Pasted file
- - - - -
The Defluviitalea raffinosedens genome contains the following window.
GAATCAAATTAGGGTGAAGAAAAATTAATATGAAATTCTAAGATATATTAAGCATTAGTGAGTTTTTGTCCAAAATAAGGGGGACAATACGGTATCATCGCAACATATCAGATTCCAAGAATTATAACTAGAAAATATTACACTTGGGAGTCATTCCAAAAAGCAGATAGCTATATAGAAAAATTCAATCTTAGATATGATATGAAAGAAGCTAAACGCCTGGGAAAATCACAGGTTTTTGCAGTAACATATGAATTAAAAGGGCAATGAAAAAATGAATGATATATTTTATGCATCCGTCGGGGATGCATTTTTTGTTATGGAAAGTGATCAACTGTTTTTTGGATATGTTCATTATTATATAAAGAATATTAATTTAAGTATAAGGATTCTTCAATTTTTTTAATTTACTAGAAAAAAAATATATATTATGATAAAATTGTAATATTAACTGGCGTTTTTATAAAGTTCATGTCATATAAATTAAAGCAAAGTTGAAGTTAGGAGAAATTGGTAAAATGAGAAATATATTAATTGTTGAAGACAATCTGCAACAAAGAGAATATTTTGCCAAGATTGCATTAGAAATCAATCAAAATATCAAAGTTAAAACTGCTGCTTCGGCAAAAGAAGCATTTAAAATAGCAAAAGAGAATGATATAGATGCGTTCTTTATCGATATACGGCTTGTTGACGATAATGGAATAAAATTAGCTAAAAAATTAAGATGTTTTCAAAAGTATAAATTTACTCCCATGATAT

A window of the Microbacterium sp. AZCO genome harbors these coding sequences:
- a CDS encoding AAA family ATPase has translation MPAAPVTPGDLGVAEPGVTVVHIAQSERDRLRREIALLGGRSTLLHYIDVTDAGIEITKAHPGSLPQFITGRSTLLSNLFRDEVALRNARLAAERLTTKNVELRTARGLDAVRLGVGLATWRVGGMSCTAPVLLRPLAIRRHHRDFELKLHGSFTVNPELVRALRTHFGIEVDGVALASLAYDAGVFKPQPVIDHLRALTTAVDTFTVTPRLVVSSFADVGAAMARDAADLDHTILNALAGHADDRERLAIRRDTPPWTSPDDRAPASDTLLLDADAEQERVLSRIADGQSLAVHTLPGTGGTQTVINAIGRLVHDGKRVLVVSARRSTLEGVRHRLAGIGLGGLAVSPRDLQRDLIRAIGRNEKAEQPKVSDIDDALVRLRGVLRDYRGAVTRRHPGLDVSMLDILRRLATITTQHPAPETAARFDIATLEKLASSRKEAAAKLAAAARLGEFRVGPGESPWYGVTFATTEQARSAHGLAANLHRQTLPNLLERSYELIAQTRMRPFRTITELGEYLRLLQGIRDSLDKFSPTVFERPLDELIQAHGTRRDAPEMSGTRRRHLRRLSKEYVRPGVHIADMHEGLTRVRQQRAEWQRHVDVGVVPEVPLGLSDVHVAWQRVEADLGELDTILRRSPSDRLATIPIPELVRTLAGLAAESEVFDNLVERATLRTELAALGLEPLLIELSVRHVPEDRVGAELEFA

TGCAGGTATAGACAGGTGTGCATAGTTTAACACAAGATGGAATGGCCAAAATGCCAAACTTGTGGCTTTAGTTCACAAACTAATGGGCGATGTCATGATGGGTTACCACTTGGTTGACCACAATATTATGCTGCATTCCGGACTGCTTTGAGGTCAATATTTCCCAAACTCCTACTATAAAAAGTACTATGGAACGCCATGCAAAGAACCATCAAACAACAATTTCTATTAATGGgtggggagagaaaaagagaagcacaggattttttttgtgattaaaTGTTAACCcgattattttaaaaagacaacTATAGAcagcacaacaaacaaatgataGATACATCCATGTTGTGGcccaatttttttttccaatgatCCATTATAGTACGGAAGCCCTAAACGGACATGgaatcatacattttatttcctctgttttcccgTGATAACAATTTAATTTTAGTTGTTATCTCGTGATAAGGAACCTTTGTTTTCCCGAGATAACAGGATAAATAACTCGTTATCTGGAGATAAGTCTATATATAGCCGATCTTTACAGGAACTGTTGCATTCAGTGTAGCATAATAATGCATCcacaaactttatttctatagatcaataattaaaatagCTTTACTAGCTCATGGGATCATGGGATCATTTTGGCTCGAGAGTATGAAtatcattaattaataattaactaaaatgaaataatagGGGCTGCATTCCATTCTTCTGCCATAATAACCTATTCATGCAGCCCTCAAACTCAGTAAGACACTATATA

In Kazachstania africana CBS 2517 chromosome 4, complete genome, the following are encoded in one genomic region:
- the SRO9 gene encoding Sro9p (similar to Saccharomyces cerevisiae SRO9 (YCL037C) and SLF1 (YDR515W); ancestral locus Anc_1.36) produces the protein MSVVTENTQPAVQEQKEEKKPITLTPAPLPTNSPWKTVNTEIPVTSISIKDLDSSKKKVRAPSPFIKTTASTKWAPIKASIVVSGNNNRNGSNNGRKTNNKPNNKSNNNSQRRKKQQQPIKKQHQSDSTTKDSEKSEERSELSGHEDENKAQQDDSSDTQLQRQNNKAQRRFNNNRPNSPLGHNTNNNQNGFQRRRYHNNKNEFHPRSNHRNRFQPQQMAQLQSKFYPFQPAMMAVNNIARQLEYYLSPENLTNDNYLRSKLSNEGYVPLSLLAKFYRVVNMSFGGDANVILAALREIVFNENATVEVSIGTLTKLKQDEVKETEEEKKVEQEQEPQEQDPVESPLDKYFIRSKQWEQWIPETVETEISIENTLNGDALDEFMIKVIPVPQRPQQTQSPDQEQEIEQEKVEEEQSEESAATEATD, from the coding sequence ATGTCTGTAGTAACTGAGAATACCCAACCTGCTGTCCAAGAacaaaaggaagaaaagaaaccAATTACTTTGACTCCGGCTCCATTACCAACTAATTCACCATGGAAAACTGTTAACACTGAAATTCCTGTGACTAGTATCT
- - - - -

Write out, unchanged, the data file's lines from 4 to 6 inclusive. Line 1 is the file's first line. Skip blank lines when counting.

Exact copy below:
- a CDS encoding AAA family ATPase has translation MPAAPVTPGDLGVAEPGVTVVHIAQSERDRLRREIALLGGRSTLLHYIDVTDAGIEITKAHPGSLPQFITGRSTLLSNLFRDEVALRNARLAAERLTTKNVELRTARGLDAVRLGVGLATWRVGGMSCTAPVLLRPLAIRRHHRDFELKLHGSFTVNPELVRALRTHFGIEVDGVALASLAYDAGVFKPQPVIDHLRALTTAVDTFTVTPRLVVSSFADVGAAMARDAADLDHTILNALAGHADDRERLAIRRDTPPWTSPDDRAPASDTLLLDADAEQERVLSRIADGQSLAVHTLPGTGGTQTVINAIGRLVHDGKRVLVVSARRSTLEGVRHRLAGIGLGGLAVSPRDLQRDLIRAIGRNEKAEQPKVSDIDDALVRLRGVLRDYRGAVTRRHPGLDVSMLDILRRLATITTQHPAPETAARFDIATLEKLASSRKEAAAKLAAAARLGEFRVGPGESPWYGVTFATTEQARSAHGLAANLHRQTLPNLLERSYELIAQTRMRPFRTITELGEYLRLLQGIRDSLDKFSPTVFERPLDELIQAHGTRRDAPEMSGTRRRHLRRLSKEYVRPGVHIADMHEGLTRVRQQRAEWQRHVDVGVVPEVPLGLSDVHVAWQRVEADLGELDTILRRSPSDRLATIPIPELVRTLAGLAAESEVFDNLVERATLRTELAALGLEPLLIELSVRHVPEDRVGAELEFA

TGCAGGTATAGACAGGTGTGCATAGTTTAACACAAGATGGAATGGCCAAAATGCCAAACTTGTGGCTTTAGTTCACAAACTAATGGGCGATGTCATGATGGGTTACCACTTGGTTGACCACAATATTATGCTGCATTCCGGACTGCTTTGAGGTCAATATTTCCCAAACTCCTACTATAAAAAGTACTATGGAACGCCATGCAAAGAACCATCAAACAACAATTTCTATTAATGGgtggggagagaaaaagagaagcacaggattttttttgtgattaaaTGTTAACCcgattattttaaaaagacaacTATAGAcagcacaacaaacaaatgataGATACATCCATGTTGTGGcccaatttttttttccaatgatCCATTATAGTACGGAAGCCCTAAACGGACATGgaatcatacattttatttcctctgttttcccgTGATAACAATTTAATTTTAGTTGTTATCTCGTGATAAGGAACCTTTGTTTTCCCGAGATAACAGGATAAATAACTCGTTATCTGGAGATAAGTCTATATATAGCCGATCTTTACAGGAACTGTTGCATTCAGTGTAGCATAATAATGCATCcacaaactttatttctatagatcaataattaaaatagCTTTACTAGCTCATGGGATCATGGGATCATTTTGGCTCGAGAGTATGAAtatcattaattaataattaactaaaatgaaataatagGGGCTGCATTCCATTCTTCTGCCATAATAACCTATTCATGCAGCCCTCAAACTCAGTAAGACACTATATA

In Kazachstania africana CBS 2517 chromosome 4, complete genome, the following are encoded in one genomic region: